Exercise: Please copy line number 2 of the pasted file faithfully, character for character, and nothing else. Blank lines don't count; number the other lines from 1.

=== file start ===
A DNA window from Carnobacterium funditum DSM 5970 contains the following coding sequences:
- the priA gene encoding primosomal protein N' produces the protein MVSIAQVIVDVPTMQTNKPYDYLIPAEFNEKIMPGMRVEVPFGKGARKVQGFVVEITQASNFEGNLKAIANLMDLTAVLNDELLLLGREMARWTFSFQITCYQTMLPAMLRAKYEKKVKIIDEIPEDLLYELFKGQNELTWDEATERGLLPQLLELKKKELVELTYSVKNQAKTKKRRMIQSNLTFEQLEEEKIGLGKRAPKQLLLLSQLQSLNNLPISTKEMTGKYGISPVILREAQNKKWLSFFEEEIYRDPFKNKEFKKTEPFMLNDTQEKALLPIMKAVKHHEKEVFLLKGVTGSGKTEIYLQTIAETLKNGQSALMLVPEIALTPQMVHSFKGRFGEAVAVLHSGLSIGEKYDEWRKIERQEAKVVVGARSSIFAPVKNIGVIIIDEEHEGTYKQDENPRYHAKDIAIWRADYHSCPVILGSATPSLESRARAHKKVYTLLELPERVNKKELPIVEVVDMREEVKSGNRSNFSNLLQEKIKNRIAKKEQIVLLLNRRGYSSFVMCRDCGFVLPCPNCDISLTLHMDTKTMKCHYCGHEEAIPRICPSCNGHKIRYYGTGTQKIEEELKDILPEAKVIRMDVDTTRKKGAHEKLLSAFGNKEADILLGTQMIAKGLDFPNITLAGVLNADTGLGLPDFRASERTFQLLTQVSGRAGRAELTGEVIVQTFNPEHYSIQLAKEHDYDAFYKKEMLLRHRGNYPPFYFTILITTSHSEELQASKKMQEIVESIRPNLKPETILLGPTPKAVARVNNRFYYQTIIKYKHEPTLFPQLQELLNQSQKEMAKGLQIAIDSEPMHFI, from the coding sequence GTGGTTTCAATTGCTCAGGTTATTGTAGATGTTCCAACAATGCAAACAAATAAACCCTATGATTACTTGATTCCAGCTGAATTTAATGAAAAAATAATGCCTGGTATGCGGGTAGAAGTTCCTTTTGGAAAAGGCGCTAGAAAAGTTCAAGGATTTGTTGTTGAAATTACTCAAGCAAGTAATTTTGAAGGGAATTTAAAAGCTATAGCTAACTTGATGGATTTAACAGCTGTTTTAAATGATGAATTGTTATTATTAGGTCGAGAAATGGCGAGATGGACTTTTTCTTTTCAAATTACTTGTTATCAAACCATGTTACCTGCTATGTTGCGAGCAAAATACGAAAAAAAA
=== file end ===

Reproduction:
- the priA gene encoding primosomal protein N' produces the protein MVSIAQVIVDVPTMQTNKPYDYLIPAEFNEKIMPGMRVEVPFGKGARKVQGFVVEITQASNFEGNLKAIANLMDLTAVLNDELLLLGREMARWTFSFQITCYQTMLPAMLRAKYEKKVKIIDEIPEDLLYELFKGQNELTWDEATERGLLPQLLELKKKELVELTYSVKNQAKTKKRRMIQSNLTFEQLEEEKIGLGKRAPKQLLLLSQLQSLNNLPISTKEMTGKYGISPVILREAQNKKWLSFFEEEIYRDPFKNKEFKKTEPFMLNDTQEKALLPIMKAVKHHEKEVFLLKGVTGSGKTEIYLQTIAETLKNGQSALMLVPEIALTPQMVHSFKGRFGEAVAVLHSGLSIGEKYDEWRKIERQEAKVVVGARSSIFAPVKNIGVIIIDEEHEGTYKQDENPRYHAKDIAIWRADYHSCPVILGSATPSLESRARAHKKVYTLLELPERVNKKELPIVEVVDMREEVKSGNRSNFSNLLQEKIKNRIAKKEQIVLLLNRRGYSSFVMCRDCGFVLPCPNCDISLTLHMDTKTMKCHYCGHEEAIPRICPSCNGHKIRYYGTGTQKIEEELKDILPEAKVIRMDVDTTRKKGAHEKLLSAFGNKEADILLGTQMIAKGLDFPNITLAGVLNADTGLGLPDFRASERTFQLLTQVSGRAGRAELTGEVIVQTFNPEHYSIQLAKEHDYDAFYKKEMLLRHRGNYPPFYFTILITTSHSEELQASKKMQEIVESIRPNLKPETILLGPTPKAVARVNNRFYYQTIIKYKHEPTLFPQLQELLNQSQKEMAKGLQIAIDSEPMHFI, from the coding sequence GTGGTTTCAATTGCTCAGGTTATTGTAGATGTTCCAACAATGCAAACAAATAAACCCTATGATTACTTGATTCCAGCTGAATTTAATGAAAAAATAATGCCTGGTATGCGGGTAGAAGTTCCTTTTGGAAAAGGCGCTAGAAAAGTTCAAGGATTTGTTGTTGAAATTACTCAAGCAAGTAATTTTGAAGGGAATTTAAAAGCTATAGCTAACTTGATGGATTTAACAGCTGTTTTAAATGATGAATTGTTATTATTAGGTCGAGAAATGGCGAGATGGACTTTTTCTTTTCAAATTACTTGTTATCAAACCATGTTACCTGCTATGTTGCGAGCAAAATACGAAAAAAAA